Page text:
Ikhlas Ishtaya

My name is Ikhlas Ishtaya and I live in the village of Salem in the Nablus District. I’m 30 years old and there are 8 brothers and sisters in my family. My sister and I were born blind. In my childhood, I went through several failed treatments, until finally my parents sent me to a special boarding school for the blind, where I learned to read and write.

On the morning of September 27, 2004, I was in the 12th grade, and I woke up early to go to school, as my father was preparing to leave for work in Israel. It was an ordinary day, so I didn’t even say a special goodbye to my father. I was sure I would see him later.

When I returned home after school, I met a relative of mine who screamed and cried as she told me that my father was hit by a bullet fired by a settler. It didn’t take me long to understand that my father was dead, no longer among the living.

In an instant, I became truly and utterly blind. With the loss of my father, I lost my “sight” and the ability to cope with life’s hardships. My father was a source of support for me, my friend and principal care taker.

My heart was filled with resentment and I felt a dire need to seek revenge against the Israelis who had killed my father– an innocent man– for no reason.

After my father’s death, I left school and didn’t want to go on living, but my mother insisted she would help me go back to school to graduate. During our time of mourning, my family told me about a group of Israelis who wished to come console me for my father’s death. I refused to meet with them and started shouting at them when I encountered them. As I was shouting a woman named Ariella came up to me. She embraced me and started crying as she spoke words of comfort. 
It was the first time I heard the enemy cry.

This is where my journey with them began, as they give me a lot of help and support. After I met the group at my house, I participated in a gathering of the Combatants for Peace movement, a joint Israeli-Palestinian organization. I later met a man called Mazen, who invited me to join the Israeli-Palestinian PCFF (Parents Circle Families Forum), which includes bereaved families from both sides of the conflict who have lost their loved ones. I decided to join the Forum and immediately felt it was my second family.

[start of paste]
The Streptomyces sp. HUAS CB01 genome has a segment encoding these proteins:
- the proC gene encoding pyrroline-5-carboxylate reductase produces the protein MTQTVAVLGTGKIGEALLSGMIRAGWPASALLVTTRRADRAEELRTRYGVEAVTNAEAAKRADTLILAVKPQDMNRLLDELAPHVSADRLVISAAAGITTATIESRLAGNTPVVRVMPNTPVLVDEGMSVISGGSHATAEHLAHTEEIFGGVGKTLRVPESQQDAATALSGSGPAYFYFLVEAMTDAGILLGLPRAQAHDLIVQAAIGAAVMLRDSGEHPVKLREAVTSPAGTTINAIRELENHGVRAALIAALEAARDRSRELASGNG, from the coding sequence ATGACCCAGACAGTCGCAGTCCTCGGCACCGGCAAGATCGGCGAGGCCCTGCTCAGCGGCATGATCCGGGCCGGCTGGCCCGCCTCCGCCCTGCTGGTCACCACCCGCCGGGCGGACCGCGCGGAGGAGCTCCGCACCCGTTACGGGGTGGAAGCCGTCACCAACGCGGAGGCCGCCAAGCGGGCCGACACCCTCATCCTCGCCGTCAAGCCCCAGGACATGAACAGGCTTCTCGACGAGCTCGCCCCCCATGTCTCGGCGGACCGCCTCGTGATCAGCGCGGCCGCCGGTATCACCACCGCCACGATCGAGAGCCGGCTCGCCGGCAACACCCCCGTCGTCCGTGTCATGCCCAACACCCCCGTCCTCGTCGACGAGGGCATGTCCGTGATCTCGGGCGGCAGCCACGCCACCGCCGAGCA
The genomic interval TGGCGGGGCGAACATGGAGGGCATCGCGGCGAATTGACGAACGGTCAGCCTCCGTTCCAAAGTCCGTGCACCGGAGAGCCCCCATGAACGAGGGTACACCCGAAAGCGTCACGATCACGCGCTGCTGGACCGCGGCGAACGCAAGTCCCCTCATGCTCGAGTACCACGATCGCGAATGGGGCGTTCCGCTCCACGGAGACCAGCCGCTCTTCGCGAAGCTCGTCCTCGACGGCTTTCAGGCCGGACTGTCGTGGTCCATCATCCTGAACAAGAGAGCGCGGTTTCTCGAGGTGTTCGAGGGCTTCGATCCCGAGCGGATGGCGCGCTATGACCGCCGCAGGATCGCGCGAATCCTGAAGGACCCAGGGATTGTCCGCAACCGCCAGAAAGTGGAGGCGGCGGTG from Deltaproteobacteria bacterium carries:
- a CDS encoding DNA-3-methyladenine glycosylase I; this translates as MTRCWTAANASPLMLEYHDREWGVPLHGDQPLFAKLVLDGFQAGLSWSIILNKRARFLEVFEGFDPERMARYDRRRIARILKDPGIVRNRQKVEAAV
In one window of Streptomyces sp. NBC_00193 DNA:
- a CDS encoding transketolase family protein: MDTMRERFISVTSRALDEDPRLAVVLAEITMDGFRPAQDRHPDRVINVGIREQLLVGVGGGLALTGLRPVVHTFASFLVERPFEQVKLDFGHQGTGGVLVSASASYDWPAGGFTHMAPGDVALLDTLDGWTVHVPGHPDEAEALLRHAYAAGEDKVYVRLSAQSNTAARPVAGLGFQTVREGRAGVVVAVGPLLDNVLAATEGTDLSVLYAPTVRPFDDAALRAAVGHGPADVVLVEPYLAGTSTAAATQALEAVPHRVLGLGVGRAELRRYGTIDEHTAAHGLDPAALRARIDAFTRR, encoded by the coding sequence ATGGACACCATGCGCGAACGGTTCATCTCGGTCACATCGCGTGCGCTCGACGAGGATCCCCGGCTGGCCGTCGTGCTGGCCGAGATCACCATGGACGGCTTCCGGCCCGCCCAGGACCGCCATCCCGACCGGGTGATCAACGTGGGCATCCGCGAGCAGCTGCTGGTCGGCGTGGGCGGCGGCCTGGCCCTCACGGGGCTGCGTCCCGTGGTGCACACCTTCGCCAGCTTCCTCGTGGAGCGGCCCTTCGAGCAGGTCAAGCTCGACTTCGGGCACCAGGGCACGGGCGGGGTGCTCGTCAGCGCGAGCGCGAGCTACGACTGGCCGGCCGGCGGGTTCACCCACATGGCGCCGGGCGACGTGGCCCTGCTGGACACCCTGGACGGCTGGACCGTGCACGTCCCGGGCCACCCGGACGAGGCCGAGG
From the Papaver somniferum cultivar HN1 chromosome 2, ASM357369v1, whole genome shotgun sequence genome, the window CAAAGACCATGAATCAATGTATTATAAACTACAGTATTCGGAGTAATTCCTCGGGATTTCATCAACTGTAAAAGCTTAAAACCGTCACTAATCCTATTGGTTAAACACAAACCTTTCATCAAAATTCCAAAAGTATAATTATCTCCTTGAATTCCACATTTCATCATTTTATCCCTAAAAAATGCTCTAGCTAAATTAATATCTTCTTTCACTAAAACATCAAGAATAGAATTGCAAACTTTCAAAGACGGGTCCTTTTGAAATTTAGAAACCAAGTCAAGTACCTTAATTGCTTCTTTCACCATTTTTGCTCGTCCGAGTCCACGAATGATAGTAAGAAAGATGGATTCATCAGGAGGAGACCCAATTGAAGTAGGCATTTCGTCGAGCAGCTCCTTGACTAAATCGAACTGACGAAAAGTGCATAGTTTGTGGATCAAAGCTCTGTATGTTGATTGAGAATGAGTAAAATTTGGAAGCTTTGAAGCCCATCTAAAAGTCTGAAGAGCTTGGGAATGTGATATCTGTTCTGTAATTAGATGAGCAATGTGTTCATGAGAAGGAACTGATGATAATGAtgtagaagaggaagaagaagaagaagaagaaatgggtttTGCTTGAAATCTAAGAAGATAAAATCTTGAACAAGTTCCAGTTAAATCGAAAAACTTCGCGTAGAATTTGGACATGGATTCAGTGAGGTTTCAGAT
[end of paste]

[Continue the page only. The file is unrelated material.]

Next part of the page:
One of my most difficult experiences in the organization came when it was my turn to tell a group about a tragic personal experience that happened to me and my family as a result of the conflict. When I shared with the group about the moment that I was told that an Israeli settler shot my father who died on the spot, I began to shake and to cry. During the story, I didn’t sense that the other participants were crying, especially the Israelis, but my friend who sat next to me whispered in my ear, “if you could only see how moved both the Israeli and Palestinian women are by your story…”

Before I took part in the project I thought there were very few Israelis who are in favor of peace, and that most Israelis are violent murderers, especially the youngsters. As a result of my participation in the project, and listening to the stories of grief and fear of the Israeli women, I understand that Israelis also have painful stories as a result of the conflict. I was very moved by their stories because at the end of the day they are people with feelings just like me.

Ikhlas at a harp festival in Israel (photo by Buma Inbar)

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